LONDON (Reuters) - Galliford Try (GFRD.L) overstated its net assets by 94 million pounds in 2018 and its accounts have been restated, Britain’s audit watchdog said on Thursday after its latest inquiry into the construction industry.
Shares in Galliford, which also reported wider first-half 2019 losses on Thursday, were down 15% at 126.24 pence by 0958 GMT.
The Financial Reporting Council (FRC) said it had raised a number of issues with the company, including the recognition of revenue on construction contracts, and the classification of certain cash flows in its cash flow statement.
“The FRC found that Galliford Try overstated its revenue in 2018, which the company has now corrected,” said David Rule, the FRC’s executive director of supervision.
“We will continue to hold companies to account when they do not comply with the requirements of relevant financial reporting standards,” Rule said.
Galliford said it has worked closely with the FRC and that the watchdog had concluded its review as a result of action taken by the company. The FRC confirmed its inquiries had concluded after corrective action by the group.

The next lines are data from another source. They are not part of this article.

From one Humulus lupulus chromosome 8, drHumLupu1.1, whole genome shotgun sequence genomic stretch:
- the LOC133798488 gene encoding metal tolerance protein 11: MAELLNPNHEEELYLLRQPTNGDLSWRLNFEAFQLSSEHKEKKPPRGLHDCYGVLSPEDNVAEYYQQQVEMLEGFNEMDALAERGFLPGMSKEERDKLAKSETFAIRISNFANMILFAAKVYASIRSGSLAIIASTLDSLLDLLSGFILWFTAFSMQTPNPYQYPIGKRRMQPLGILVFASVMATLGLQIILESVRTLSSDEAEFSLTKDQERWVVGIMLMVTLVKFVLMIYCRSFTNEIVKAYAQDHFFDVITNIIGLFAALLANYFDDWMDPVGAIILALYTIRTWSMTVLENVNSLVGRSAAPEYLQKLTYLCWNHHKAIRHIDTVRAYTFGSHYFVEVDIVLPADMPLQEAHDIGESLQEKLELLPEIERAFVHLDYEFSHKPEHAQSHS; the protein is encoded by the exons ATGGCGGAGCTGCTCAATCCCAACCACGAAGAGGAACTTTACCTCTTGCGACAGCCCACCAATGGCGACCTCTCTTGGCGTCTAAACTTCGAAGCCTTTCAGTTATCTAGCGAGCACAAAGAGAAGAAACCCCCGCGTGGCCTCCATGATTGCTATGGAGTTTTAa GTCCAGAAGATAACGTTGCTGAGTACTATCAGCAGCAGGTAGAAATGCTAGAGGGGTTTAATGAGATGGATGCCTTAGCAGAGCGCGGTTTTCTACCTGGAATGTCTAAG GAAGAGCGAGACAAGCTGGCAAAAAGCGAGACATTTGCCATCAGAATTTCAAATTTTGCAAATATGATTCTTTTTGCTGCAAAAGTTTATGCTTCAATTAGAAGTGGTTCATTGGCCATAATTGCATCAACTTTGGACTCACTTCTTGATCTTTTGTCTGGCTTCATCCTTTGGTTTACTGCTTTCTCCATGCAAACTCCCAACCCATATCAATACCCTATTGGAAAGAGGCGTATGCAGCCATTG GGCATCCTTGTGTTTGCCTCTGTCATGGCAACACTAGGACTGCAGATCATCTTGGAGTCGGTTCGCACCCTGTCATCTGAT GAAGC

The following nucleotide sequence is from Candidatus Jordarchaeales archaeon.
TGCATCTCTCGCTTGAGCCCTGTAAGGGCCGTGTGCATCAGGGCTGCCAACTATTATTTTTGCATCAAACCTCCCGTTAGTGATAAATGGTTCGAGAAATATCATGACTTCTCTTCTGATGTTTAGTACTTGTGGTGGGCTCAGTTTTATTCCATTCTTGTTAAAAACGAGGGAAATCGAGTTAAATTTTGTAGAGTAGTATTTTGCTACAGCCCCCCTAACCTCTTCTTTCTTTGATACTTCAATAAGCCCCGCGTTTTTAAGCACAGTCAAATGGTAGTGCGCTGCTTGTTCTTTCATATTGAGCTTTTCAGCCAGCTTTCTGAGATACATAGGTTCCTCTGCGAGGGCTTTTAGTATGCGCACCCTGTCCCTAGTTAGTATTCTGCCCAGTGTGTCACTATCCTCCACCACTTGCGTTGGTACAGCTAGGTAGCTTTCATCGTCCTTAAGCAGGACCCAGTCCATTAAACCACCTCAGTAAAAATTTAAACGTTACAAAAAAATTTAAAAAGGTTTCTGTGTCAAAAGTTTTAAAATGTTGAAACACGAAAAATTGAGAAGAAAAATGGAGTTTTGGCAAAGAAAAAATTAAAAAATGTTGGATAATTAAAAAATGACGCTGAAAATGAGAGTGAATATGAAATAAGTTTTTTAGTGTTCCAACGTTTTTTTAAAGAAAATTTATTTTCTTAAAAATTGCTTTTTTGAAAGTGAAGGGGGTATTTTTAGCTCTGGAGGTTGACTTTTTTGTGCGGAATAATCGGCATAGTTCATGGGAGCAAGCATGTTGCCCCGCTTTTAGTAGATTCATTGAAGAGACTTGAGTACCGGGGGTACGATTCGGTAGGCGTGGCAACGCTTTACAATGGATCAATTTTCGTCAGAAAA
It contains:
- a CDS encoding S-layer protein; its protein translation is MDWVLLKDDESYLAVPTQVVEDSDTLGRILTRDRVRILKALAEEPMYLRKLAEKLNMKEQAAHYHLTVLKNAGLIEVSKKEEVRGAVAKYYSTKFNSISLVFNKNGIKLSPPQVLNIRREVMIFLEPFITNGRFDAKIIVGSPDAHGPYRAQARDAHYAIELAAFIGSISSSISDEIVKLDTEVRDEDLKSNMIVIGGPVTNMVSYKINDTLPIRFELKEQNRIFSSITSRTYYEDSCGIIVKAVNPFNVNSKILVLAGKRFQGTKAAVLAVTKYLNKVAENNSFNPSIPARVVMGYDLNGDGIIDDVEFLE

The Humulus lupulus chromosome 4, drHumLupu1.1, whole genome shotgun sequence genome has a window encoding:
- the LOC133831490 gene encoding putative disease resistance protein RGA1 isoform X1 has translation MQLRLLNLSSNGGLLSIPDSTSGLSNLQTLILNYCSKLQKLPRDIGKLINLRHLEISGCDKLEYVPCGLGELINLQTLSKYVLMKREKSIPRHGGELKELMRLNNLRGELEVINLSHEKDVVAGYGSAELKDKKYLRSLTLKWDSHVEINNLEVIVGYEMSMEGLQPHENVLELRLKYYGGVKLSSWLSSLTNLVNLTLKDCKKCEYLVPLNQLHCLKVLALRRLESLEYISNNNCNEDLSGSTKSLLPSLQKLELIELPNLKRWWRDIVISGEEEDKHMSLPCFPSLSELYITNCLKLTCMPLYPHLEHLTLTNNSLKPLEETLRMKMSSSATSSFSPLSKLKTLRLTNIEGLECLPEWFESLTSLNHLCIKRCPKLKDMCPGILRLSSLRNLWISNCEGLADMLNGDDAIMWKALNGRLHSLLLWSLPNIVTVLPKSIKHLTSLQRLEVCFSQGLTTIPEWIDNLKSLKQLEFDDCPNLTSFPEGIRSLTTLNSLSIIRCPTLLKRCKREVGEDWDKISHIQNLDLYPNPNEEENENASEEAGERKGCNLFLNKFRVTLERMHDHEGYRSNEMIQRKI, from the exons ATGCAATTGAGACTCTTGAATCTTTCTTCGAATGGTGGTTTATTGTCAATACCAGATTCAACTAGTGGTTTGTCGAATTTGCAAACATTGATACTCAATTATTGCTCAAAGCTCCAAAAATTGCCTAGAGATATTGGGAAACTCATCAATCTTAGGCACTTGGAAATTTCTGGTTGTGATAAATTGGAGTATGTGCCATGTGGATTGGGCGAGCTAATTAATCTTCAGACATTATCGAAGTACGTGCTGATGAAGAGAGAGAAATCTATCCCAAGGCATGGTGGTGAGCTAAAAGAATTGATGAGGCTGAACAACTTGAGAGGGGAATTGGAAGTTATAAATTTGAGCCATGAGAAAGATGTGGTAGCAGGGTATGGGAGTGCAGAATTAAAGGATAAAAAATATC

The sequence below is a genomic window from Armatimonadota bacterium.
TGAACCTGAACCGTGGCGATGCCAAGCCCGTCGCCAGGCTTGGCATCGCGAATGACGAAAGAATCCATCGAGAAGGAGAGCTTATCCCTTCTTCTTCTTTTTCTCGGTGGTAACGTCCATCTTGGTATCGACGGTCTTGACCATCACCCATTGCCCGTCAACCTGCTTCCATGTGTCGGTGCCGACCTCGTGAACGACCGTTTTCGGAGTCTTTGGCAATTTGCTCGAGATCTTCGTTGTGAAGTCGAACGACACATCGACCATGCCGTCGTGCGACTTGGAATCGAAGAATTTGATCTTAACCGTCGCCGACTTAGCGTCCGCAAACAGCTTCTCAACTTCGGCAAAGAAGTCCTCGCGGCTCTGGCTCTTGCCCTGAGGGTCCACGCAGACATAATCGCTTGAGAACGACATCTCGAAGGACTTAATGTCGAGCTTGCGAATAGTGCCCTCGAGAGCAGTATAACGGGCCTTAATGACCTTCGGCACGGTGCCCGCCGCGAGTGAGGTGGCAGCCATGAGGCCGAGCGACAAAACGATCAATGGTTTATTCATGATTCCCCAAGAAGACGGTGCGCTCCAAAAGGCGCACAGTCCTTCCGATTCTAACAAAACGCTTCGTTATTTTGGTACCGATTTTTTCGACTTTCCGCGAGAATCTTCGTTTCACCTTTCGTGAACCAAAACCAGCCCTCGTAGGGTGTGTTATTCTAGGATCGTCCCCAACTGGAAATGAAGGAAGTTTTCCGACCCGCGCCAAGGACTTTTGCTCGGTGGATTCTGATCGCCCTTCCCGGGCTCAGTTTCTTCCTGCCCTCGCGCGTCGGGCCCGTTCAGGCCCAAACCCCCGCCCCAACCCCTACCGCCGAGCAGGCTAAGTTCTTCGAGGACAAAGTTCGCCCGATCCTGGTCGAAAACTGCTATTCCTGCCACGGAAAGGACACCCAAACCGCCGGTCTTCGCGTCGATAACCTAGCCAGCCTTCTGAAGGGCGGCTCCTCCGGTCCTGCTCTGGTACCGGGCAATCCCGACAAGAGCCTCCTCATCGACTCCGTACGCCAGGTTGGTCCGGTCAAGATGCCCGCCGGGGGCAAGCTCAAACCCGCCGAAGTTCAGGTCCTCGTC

Its Chief Executive Bill Hocking told reporters the restatement related to a “technical point” regarding how much revenue to recognise from a loss-making contract in Aberdeen.
The FRC, which spotted the discrepancies during routine spot checks, said the company should not have recognised an 80 million pound claim recoverable from the customer for a Scottish road contract.
The total effect of all the errors identified was to overstate net assets by 94.3 million pounds at June 30, 2018, the FRC said.
In its annual report Galliford said BDO will replace PwC as auditor. PwC could not be immediately reached for comment.
Galliford, which recently sold its residential units to Vistry Group (VTYV.L), formerly known as Bovis Homes, said on Thursday its pre-exceptional pretax loss widened to 5.6 million pounds in the first half from 2.2 million pounds a year before.
The group, which helped to redevelop the Wimbledon tennis venue, launched a review of its construction business last year as part of its turnaround plan.
That led to the loss of 350 jobs as it focused on its core strengths in building, water and highways.
The FRC is also scrutinising contracts at builder Carillion, which collapsed in 2018. The watchdog expects an outcome from its investigation into Carillion’s auditor KPMG around year-end.
Builder Kier has also amended elements of past accounts after intervention by the FRC.
Reporting by Huw Jones; Editing by Sinead Cruise, Mark Potter and Jan Harvey